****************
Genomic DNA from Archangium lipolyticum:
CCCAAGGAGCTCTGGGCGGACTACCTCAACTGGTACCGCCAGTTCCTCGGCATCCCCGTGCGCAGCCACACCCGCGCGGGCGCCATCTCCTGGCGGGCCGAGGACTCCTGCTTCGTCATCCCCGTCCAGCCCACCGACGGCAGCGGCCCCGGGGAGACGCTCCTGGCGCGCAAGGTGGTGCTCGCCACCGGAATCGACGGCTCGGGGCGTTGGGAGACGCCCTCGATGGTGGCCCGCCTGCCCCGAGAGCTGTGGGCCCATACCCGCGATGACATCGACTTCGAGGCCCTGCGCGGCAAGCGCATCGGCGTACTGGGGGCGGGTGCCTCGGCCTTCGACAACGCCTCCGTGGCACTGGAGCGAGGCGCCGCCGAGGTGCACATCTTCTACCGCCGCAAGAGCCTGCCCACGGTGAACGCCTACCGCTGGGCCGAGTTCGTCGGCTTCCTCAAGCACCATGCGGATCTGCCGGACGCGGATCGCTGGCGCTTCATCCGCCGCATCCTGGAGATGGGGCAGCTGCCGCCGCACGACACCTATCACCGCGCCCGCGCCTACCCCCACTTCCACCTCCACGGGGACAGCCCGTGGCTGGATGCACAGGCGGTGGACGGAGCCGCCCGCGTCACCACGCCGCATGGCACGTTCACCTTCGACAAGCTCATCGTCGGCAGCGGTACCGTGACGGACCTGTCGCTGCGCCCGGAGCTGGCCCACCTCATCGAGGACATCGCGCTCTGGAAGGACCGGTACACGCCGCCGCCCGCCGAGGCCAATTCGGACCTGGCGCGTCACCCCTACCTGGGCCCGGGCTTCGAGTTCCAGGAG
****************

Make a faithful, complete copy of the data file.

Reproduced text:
Genomic DNA from Archangium lipolyticum:
CCCAAGGAGCTCTGGGCGGACTACCTCAACTGGTACCGCCAGTTCCTCGGCATCCCCGTGCGCAGCCACACCCGCGCGGGCGCCATCTCCTGGCGGGCCGAGGACTCCTGCTTCGTCATCCCCGTCCAGCCCACCGACGGCAGCGGCCCCGGGGAGACGCTCCTGGCGCGCAAGGTGGTGCTCGCCACCGGAATCGACGGCTCGGGGCGTTGGGAGACGCCCTCGATGGTGGCCCGCCTGCCCCGAGAGCTGTGGGCCCATACCCGCGATGACATCGACTTCGAGGCCCTGCGCGGCAAGCGCATCGGCGTACTGGGGGCGGGTGCCTCGGCCTTCGACAACGCCTCCGTGGCACTGGAGCGAGGCGCCGCCGAGGTGCACATCTTCTACCGCCGCAAGAGCCTGCCCACGGTGAACGCCTACCGCTGGGCCGAGTTCGTCGGCTTCCTCAAGCACCATGCGGATCTGCCGGACGCGGATCGCTGGCGCTTCATCCGCCGCATCCTGGAGATGGGGCAGCTGCCGCCGCACGACACCTATCACCGCGCCCGCGCCTACCCCCACTTCCACCTCCACGGGGACAGCCCGTGGCTGGATGCACAGGCGGTGGACGGAGCCGCCCGCGTCACCACGCCGCATGGCACGTTCACCTTCGACAAGCTCATCGTCGGCAGCGGTACCGTGACGGACCTGTCGCTGCGCCCGGAGCTGGCCCACCTCATCGAGGACATCGCGCTCTGGAAGGACCGGTACACGCCGCCGCCCGCCGAGGCCAATTCGGACCTGGCGCGTCACCCCTACCTGGGCCCGGGCTTCGAGTTCCAGGAG